May 14, 2007

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The Palestinian Authority has mobilized all its forces to quell factional violence in the Gaza Strip. Since Friday, the latest surge in fighting between Fatah and Hamas has claimed 8 lives, wounded at least 50, and prompted the resignation of Palestinian interior minister Hani al-Qawasmi: FSRN’s Rami Almeghari has more.

Israel’s security cabinet has approved more targeted assassinations of suspected Palestinian fighters in the Gaza strip. Cabinet officials describe it as a bid to prevent rocket fire into Israel—human rights groups have condemned the practice for putting civilians at risk

Millions of Filipinos cast their votes today in mid-term elections. Voting was marred by violence that claimed the lives of least 13 people. That brings the number of election-related killings in the Philippines to 127 since January. Girlie Linao reports from Manila:

In Iran, two pro-reform newspapers that had been banned by the government have resumed publication. The development comes as the political opposition to hard-line President Mahmoud Ahmadinejad appears to be making gains.

Meanwhile, the US military has announced it will restrict soldiers’ access to YouTube, MySpace, and nearly a dozen other Web sites that allow users to upload and access media. A memo issued last week says the move is meant to reduce demand on the military’s bandwith and protect information—it calls use of the sites a “significant operational security challenge.” In April, the military barred soldiers from posting to blogs or sending personal e-mail messages, without first clearing the content with a superior officer.

Pakistan’s commercial hub shut down today as residents honored a general strike called against President Gen. Pervez Musharraf’s ouster of a chief justice. In Karachi, where a weekend of violence linked to the dismissal left 41 people dead and more than 150 injured, security forces now have authority to shoot rioters on sight.

A Dallas suburb has voted to become the first city in the nation to ban landlords from renting to undocumented immigrants. FSRN’s Renee Feltz has more:

In other domestic news, private equity fund Cerebus Capital Management has bought auto giant Chrysler from for $7.4 billion dollars. The union representing auto workers had opposed such a private purchase, worried new owners would impose layoffs and benefit cuts. But today United Auto Workers President Ron Gettelfinger said he withdrew his opposition after a meeting with Chief Executive Officer Dieter Zetsche two days ago. It’s unclear what agreement, if any, they reached on the fate of the ailing automaker.

Agustin Aguayo Returns After US Military Prison Time in Germany
An increasing number of U.S. soldiers are questioning their participation in the Iraq War. According to the Pentagon, 40,000 soldiers have gone AWOL since the beginning of the Iraq War. Another 2,000 have signed the Appeal for Redress, calling for a prompt end to the US occupation of Iraq. When Army specialist Agustin Aguayo had his Conscientious Objector status denied, he went AWOL rather than return for a second tour of duty in Iraq. He was sentenced to more than six months in a U.S. military prison in Germany. He returned to the U.S. late last week, and has been traveling around California, speaking about his experiences ever since. FSRN’s Sarah Olson caught up with Aguayo in San Francisco.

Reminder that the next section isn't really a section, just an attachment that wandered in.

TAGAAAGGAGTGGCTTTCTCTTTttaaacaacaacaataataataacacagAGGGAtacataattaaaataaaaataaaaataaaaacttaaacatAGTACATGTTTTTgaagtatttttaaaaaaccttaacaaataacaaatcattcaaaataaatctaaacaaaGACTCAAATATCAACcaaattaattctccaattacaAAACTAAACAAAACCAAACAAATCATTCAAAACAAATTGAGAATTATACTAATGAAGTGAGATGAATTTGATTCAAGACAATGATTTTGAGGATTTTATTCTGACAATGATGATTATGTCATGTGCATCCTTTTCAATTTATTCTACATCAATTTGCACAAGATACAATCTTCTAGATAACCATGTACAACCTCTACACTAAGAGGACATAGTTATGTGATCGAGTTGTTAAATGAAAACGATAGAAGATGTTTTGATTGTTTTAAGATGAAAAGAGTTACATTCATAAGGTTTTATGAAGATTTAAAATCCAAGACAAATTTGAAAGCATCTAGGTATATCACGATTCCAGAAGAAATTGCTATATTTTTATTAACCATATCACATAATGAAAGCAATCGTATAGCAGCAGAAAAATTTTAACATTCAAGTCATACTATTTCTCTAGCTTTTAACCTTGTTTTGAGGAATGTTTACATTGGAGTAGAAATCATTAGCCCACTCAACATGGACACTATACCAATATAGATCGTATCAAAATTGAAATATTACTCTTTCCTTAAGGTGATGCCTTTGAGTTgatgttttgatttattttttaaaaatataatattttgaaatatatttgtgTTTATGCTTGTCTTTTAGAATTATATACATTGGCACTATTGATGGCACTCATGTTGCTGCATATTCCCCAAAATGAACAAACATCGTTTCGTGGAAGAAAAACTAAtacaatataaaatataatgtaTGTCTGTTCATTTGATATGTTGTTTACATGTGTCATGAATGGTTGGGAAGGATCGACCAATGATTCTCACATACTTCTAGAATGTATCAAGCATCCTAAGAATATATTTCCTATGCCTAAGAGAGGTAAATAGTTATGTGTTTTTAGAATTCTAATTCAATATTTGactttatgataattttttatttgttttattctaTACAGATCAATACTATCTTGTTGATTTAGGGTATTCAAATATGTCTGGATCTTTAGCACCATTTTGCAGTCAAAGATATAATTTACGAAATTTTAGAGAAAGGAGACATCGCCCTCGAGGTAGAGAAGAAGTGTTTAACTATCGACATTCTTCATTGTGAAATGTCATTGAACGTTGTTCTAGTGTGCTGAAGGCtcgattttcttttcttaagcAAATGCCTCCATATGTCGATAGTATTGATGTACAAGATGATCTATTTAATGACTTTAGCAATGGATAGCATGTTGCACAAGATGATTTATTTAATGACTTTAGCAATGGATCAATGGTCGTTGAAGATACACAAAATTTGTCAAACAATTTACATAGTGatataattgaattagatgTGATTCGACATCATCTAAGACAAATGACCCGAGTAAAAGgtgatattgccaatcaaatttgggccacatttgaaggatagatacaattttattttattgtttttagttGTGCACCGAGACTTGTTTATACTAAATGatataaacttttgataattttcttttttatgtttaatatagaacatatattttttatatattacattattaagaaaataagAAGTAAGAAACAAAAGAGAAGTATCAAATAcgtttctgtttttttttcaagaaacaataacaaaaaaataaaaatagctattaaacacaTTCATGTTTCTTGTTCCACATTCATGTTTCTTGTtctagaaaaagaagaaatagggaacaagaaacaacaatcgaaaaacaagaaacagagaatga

Missing Soldiers Likely Captured by al-Qaeda
Three US soldiers missing since a Saturday attack in Baghdad – which killed an Iraqi translator and four US soldiers – are believed to be held by al-Qaeda, which is demanding that the US halt the search for the soldiers. A declaration posted on a website implies that the soldiers are still alive, but captive.

Iraqi Oil Workers Threaten Strike
Meanwhile, in other news from Iraq, oil workers have been threatening to strike if certain demands weren’t to be met by the country’s government. Hiba Dawood reports.

Critics Worry About Bush Administration’s Plan to Privatize Social Security
President Franklin D. Roosevelt signed the Social Security Act in 1935 to provide the elderly with a source of income after they retired. Now, the Bush administration is trying to privatize the program. As FSRN’s Karen Miller reports, critics say that some senior citizens might get shut out.

South Korean Farmers Evicted for US Base
South Korea has been home to thousands of US troops since the end of the Korean War in 1953. Over the past few years, the number of soldiers has been reduced and many bases have been closed. Despite this, the realignment of forces has led to the expansion of one base, forcing hundreds of South Korean farmers off their land. FSRN’s Jason Strother spoke with some of the evicted residents from the village of Dae Chu-ri, and files this report.

South African Shanty Towns Similar to Apartheid Years
A majority of the world’s population is now urban – and the fastest growing cities are middle-sized, in the Third World. A large part of the new urban population is poor, living in shacks or run-down buildings, often illegally. In Durban, South Africa, apartheid’s attempts to restrict black people to marginal areas of the city have been followed by post-apartheid government’s failure to respond with adequate housing close to services and work opportunities. Durban’s poor, like their counterparts the world over, have responded by building housing for themselves where they need it. FSRN’s Mpumi Magwaza finds that like the apartheid state before it, the ANC government views these settlements as a nuisance.

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